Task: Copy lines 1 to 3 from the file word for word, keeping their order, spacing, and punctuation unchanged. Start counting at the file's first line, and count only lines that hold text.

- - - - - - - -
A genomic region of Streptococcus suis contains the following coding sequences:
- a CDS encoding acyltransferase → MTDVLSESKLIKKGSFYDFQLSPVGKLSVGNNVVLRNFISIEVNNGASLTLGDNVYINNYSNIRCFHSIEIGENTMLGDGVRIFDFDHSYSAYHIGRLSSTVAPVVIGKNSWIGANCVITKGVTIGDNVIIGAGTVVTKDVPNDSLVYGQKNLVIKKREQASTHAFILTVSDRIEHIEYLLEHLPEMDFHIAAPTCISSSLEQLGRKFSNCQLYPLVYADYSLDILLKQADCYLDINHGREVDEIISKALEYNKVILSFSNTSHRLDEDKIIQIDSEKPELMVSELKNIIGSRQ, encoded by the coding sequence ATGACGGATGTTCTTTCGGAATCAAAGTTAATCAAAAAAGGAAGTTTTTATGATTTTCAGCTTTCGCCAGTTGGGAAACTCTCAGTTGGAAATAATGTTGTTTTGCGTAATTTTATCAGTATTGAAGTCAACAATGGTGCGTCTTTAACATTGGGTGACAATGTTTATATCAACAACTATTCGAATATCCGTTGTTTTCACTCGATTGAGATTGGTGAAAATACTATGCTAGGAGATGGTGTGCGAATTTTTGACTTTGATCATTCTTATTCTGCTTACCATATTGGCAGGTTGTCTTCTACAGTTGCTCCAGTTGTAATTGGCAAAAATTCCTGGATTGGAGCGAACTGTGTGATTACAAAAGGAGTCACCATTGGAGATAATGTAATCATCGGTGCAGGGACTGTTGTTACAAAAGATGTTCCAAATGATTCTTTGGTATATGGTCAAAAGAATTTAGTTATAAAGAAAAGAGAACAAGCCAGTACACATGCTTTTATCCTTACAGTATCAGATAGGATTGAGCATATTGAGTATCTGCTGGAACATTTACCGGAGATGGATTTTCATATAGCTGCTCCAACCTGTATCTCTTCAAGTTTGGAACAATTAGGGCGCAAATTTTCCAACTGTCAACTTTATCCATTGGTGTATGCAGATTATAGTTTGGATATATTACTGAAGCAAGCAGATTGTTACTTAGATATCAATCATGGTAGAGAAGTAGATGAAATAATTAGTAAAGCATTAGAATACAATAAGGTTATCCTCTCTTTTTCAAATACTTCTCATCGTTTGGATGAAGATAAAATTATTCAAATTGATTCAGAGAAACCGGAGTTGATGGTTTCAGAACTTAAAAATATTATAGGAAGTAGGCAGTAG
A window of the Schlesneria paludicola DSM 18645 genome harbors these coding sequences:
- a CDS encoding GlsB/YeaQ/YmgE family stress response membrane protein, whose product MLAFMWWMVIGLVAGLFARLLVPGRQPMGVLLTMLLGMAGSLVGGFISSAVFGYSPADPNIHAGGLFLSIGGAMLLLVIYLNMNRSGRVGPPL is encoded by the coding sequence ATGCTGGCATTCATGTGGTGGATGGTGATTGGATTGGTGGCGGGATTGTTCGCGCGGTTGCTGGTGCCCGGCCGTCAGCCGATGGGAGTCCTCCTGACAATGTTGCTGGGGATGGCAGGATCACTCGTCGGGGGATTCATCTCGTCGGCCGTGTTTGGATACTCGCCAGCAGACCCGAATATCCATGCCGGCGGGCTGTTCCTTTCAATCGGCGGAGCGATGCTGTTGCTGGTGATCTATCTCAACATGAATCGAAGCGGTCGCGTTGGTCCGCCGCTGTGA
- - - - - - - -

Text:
A genomic region of Streptococcus suis contains the following coding sequences:
- a CDS encoding acyltransferase → MTDVLSESKLIKKGSFYDFQLSPVGKLSVGNNVVLRNFISIEVNNGASLTLGDNVYINNYSNIRCFHSIEIGENTMLGDGVRIFDFDHSYSAYHIGRLSSTVAPVVIGKNSWIGANCVITKGVTIGDNVIIGAGTVVTKDVPNDSLVYGQKNLVIKKREQASTHAFILTVSDRIEHIEYLLEHLPEMDFHIAAPTCISSSLEQLGRKFSNCQLYPLVYADYSLDILLKQADCYLDINHGREVDEIISKALEYNKVILSFSNTSHRLDEDKIIQIDSEKPELMVSELKNIIGSRQ, encoded by the coding sequence ATGACGGATGTTCTTTCGGAATCAAAGTTAATCAAAAAAGGAAGTTTTTATGATTTTCAGCTTTCGCCAGTTGGGAAACTCTCAGTTGGAAATAATGTTGTTTTGCGTAATTTTATCAGTATTGAAGTCAACAATGGTGCGTCTTTAACATTGGGTGACAATGTTTATATCAACAACTATTCGAATATCCGTTGTTTTCACTCGATTGAGATTGGTGAAAATACTATGCTAGGAGATGGTGTGCGAATTTTTGACTTTGATCATTCTTATTCTGCTTACCATATTGGCAGGTTGTCTTCTACAGTTGCTCCAGTTGTAATTGGCAAAAATTCCTGGATTGGAGCGAACTGTGTGATTACAAAAGGAGTCACCATTGGAGATAATGTAATCATCGGTGCAGGGACTGTTGTTACAAAAGATGTTCCAAATGATTCTTTGGTATATGGTCAAAAGAATTTAGTTATAAAGAAAAGAGAACAAGCCAGTACACATGCTTTTATCCTTACAGTATCAGATAGGATTGAGCATATTGAGTATCTGCTGGAACATTTACCGGAGATGGATTTTCATATAGCTGCTCCAACCTGTATCTCTTCAAGTTTGGAACAATTAGGGCGCAAATTTTCCAACTGTCAACTTTATCCATTGGTGTATGCAGATTATAGTTTGGATATATTACTGAAGCAAGCAGATTGTTACTTAGATATCAATCATGGTAGAGAAGTAGATGAAATAATTAGTAAAGCATTAGAATACAATAAGGTTATCCTCTCTTTTTCAAATACTTCTCATCGTTTGGATGAAGATAAAATTATTCAAATTGATTCAGAGAAACCGGAGTTGATGGTTTCAGAACTTAAAAATATTATAGGAAGTAGGCAGTAG
A window of the Schlesneria paludicola DSM 18645 genome harbors these coding sequences: